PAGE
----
Windmill Lane Sessions

The Strypes 08.11.15

The Cavan quartet chat to Barry Egan about going from touring Ireland in a dodgy van to performing on Letterman and Later... with Jools Holland. They also blow the roof off Windmill Lane Studios with their take on Nick Lowe's So It Goes.

The Strypes
The Strypes

The Daily Telegraph’s Neil McCormick declared in September 2013: “I have seen the future of rock and roll and it is too young to drink. Four teenagers sit side by side in a local bar in the Irish midlands town of Cavan, each with a pint glass of water in front of them,” McCormick noted in reference to lead guitarist Josh McLorey (then 17 years-of-age), bassist Pete O’Hanlon (17), drummer Evan Walsh (16) and singer Ross Farrelly (15).

When Cavan’s Fab 4 played the Late Show with David Letterman last year, the 66-year-old host of US TV’s biggest show  looked like he was going to have a heart attack on the spot with excitement when they finished their performance of What A Shame.

“Yeah! How about that! I’m very excited,” Letterman added. “Before the show I said, ‘If this goes well, I’ll take you all to play laser tag.’”

Laser-tag with Letterman notwithstanding, The Strypes are taking the world, bit by bit, by sonic storm with their Dr Feelgood-meets-Arctic Monkeys mutant magnificence.

The Strypes’ love of almost bowel-shaking rhythm ’n’ blues comes, they say, from their teens in Cavan when they became obsessed with it and tried to pursue it as a genre for the band.

“The music was in us anyway,” says Josh, “because our parents were all in bands and we grew up with loads of great music being played around the house and we just cherry-picked.”

One of the great things about The Strypes is that they don’t let their influences overwhelm them: there is an authenticity to their music that over-rides any potential for the derivative.

“I think if you play with conviction, that will always come through,” says Pete. This was inarguably the case when they blasted Nick Lowe’s 1976 debut single on Stiff Records So It Goes into an other galaxy on the Windmill Lane Sessions on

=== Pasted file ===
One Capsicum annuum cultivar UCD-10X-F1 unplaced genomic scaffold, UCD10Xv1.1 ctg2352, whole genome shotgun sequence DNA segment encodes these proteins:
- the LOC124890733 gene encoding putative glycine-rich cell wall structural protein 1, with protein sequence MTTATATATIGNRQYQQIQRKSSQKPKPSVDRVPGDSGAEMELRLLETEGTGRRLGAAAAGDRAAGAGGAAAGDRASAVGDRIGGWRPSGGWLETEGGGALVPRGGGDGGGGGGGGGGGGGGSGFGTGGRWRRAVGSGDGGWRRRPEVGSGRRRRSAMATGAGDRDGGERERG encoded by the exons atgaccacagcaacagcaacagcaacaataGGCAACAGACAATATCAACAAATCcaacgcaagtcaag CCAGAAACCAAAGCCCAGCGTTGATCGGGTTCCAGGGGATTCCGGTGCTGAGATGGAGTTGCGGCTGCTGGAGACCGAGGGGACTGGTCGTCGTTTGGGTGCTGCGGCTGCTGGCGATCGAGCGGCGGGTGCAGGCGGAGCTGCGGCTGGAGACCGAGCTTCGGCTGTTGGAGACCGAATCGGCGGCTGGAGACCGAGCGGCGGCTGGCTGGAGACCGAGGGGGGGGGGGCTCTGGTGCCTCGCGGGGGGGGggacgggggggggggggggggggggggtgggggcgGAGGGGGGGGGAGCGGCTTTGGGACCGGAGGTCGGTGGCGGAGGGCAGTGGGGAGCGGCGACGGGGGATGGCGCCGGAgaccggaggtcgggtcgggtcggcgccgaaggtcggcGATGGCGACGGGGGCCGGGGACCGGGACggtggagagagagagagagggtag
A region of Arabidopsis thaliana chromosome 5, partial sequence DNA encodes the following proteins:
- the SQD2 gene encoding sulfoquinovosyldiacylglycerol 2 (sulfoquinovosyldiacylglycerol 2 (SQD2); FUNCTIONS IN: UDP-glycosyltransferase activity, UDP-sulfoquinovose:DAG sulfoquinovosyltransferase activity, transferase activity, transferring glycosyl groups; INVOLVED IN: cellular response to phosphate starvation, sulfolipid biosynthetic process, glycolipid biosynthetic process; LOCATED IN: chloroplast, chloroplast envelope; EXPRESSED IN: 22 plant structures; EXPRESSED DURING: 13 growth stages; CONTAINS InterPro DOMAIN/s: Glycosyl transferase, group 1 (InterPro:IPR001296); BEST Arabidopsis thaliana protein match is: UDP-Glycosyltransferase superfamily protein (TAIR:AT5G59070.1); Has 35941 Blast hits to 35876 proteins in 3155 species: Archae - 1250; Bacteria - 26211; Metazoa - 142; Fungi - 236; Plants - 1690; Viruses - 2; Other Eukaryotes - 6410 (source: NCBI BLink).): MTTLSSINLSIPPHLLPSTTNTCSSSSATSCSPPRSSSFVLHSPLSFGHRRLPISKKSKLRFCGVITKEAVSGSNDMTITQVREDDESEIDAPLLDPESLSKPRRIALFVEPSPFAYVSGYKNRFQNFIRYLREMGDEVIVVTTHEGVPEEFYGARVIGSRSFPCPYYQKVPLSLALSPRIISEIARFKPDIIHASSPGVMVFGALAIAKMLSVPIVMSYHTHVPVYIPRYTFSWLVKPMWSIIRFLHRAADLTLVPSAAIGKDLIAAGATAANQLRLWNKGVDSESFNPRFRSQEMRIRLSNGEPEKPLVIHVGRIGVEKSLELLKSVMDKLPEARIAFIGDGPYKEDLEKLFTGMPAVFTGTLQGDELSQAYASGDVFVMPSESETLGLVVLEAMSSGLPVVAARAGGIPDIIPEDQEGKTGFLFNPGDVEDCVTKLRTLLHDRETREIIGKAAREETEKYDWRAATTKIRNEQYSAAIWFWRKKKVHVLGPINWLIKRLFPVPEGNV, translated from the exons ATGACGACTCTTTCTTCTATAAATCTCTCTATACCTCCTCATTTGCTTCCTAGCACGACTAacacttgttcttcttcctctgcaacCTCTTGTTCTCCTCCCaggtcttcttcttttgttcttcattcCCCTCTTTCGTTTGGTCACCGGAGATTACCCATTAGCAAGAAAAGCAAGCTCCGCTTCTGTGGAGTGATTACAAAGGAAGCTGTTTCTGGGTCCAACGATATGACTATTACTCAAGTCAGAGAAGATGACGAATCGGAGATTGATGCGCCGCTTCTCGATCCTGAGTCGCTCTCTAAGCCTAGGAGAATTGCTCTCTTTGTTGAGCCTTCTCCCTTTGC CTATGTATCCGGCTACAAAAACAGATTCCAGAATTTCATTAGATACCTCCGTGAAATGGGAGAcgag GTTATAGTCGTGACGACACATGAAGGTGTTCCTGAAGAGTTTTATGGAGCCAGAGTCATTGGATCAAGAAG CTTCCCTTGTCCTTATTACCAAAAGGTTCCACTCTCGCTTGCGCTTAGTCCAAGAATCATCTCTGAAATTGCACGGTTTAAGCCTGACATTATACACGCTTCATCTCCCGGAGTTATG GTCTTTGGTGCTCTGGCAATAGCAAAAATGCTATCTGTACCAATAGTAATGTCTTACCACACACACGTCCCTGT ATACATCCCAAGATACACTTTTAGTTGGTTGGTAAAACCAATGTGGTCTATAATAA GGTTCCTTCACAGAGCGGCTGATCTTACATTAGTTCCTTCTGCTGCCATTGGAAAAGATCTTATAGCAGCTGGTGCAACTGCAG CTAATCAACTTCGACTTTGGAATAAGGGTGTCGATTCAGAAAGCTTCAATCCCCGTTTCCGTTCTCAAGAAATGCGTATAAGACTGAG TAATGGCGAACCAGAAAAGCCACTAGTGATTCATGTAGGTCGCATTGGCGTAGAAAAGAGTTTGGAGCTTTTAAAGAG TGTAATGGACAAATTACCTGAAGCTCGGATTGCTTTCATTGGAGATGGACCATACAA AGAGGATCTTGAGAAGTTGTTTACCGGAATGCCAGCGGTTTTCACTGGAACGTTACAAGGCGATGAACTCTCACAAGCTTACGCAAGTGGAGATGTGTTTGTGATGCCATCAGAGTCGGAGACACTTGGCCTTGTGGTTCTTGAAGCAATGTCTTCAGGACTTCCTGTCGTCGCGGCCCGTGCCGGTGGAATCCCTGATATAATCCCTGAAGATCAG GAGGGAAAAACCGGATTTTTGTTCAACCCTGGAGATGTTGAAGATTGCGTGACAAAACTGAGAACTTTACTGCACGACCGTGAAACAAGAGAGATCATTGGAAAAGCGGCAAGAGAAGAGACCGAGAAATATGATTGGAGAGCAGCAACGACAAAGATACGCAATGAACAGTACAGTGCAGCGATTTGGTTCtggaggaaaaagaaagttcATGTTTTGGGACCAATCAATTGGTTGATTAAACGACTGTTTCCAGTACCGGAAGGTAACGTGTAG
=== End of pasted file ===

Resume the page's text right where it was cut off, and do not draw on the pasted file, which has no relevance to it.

The collective hair-on-the-backs- of-everyone’s-neck in the famous Ringsend studio that day was standing up as the Ross told us: ‘Now up jumped the U.S. representative/He’s the one with the tired eyes/747 for the midnight condition/Flyin’ back from a peace keepin’ mission.’

It was a phenomenal performance. This is neither hack hyperbole nor anything to do with The Strypes’ tender age: there are plenty of young bands who are dreadful.

When they played Blue Collar Jane, their debut single on Mercury Records, on the BBC’s Later... with Jools Holland in April, 2013, The Guardian wrote — admittedly with their tongue firmly in their cheek —  that The Strypes had saved rock ’n’ roll. The point being that here were four guys from Cavan playing their instruments with the power-pop-energy of The Who when they first emerged in 1965 with My Generation; there was a realness to The Strypes that ran contrary to the depressing vogue for manufactured bands who couldn’t play their instruments to save their (or their accountants’) lives.

“I think that ‘they’re saving rock ’n’ roll’ thing is bandied about for a lot of bands who come out with a bit of a splash to be begin with,” says Pete, “and then you don’t hear from them again. I’m not saying we will or won’t save rock ’n’ roll but!” laughs Pete.

Their beginnings as a band sound like an episode of Only Fools & Horses as they travelled around the country in Josh’s dad’s battered old van.

“We were packed in with the gear as well. And the back-doors didn’t close properly,” says Ross. “The doors would slide open,” laughs Pete. “So snow and hail and all this shite would come in on top of us on those particularly cold winter nights that we toured around Ireland.”

“We came home from a really long trip,” adds Pete, “and it was a sunny evening but as we got to the roundabout coming into Cavan town, the heavens opened and the van broke down on the roundabout. We had to get out and push it.  Then some lads came along with a towrope, gave us a hand and then the rope broke. It was the perfect Cavan welcome.”

“It felt like coming home,” laughs Ross who writes the majority of the lyrics in the band. “I mainly write. I’ve written most of the tunes. I write mainly on an acoustic but various ways too. With this new record,” he says of Little Victories, a souped-up successor to 2013’s Snapshot, “I’ve been heavily influenced by hip-hop and a lot of the rhythms in hip-hop.

“The lyrics create their own rhythm against the drums in a lot of hip-hop songs. That was a big thing for me when I was writing the songs. So I wrote a lot of songs to drum-loops without any melody and I wrote lyrics over that first. And then I took the song to the guys. Then we arranged them and got a structure for them in Evan’s bedroom where we practise.”

“It’s tiny. We took the bed out,” says Evan.

“A full PA and all the instruments going full blast,” says Josh.

I ask are there neighbours or are they out in a field somewhere in the middle of nowhere in Cavan.

“It’s in a housing estate,” says Pete.

“The neighbours are fine with it,” says Ross.

“They were,” laughs Pete.